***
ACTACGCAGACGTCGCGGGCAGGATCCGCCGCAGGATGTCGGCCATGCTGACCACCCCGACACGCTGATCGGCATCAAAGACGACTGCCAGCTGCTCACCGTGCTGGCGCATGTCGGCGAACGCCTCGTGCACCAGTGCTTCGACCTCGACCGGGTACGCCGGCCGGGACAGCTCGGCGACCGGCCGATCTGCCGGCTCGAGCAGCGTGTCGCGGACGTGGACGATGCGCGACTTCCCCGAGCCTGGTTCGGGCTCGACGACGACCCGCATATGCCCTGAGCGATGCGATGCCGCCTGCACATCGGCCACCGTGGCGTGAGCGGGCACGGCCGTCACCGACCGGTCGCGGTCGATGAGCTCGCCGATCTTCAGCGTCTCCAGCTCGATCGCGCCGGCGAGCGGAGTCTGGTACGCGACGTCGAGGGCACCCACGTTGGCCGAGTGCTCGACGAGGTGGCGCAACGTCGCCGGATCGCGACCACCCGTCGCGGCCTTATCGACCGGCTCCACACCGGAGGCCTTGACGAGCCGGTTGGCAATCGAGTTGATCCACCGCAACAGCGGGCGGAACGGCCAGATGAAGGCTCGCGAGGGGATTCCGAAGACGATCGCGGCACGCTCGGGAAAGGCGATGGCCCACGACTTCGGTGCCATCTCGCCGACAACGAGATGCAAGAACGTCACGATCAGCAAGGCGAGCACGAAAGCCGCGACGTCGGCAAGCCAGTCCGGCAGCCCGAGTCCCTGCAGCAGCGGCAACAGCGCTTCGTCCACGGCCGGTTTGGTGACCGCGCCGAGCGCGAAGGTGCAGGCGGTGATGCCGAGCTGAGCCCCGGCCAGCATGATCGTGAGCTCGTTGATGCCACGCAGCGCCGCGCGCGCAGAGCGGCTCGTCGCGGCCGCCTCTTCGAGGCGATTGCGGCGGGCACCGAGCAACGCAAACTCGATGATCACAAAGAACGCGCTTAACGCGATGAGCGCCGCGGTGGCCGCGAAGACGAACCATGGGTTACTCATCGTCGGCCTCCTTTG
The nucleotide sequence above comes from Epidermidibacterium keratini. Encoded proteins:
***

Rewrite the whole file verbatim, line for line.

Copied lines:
ACTACGCAGACGTCGCGGGCAGGATCCGCCGCAGGATGTCGGCCATGCTGACCACCCCGACACGCTGATCGGCATCAAAGACGACTGCCAGCTGCTCACCGTGCTGGCGCATGTCGGCGAACGCCTCGTGCACCAGTGCTTCGACCTCGACCGGGTACGCCGGCCGGGACAGCTCGGCGACCGGCCGATCTGCCGGCTCGAGCAGCGTGTCGCGGACGTGGACGATGCGCGACTTCCCCGAGCCTGGTTCGGGCTCGACGACGACCCGCATATGCCCTGAGCGATGCGATGCCGCCTGCACATCGGCCACCGTGGCGTGAGCGGGCACGGCCGTCACCGACCGGTCGCGGTCGATGAGCTCGCCGATCTTCAGCGTCTCCAGCTCGATCGCGCCGGCGAGCGGAGTCTGGTACGCGACGTCGAGGGCACCCACGTTGGCCGAGTGCTCGACGAGGTGGCGCAACGTCGCCGGATCGCGACCACCCGTCGCGGCCTTATCGACCGGCTCCACACCGGAGGCCTTGACGAGCCGGTTGGCAATCGAGTTGATCCACCGCAACAGCGGGCGGAACGGCCAGATGAAGGCTCGCGAGGGGATTCCGAAGACGATCGCGGCACGCTCGGGAAAGGCGATGGCCCACGACTTCGGTGCCATCTCGCCGACAACGAGATGCAAGAACGTCACGATCAGCAAGGCGAGCACGAAAGCCGCGACGTCGGCAAGCCAGTCCGGCAGCCCGAGTCCCTGCAGCAGCGGCAACAGCGCTTCGTCCACGGCCGGTTTGGTGACCGCGCCGAGCGCGAAGGTGCAGGCGGTGATGCCGAGCTGAGCCCCGGCCAGCATGATCGTGAGCTCGTTGATGCCACGCAGCGCCGCGCGCGCAGAGCGGCTCGTCGCGGCCGCCTCTTCGAGGCGATTGCGGCGGGCACCGAGCAACGCAAACTCGATGATCACAAAGAACGCGCTTAACGCGATGAGCGCCGCGGTGGCCGCGAAGACGAACCATGGGTTACTCATCGTCGGCCTCCTTTG
The nucleotide sequence above comes from Epidermidibacterium keratini. Encoded proteins: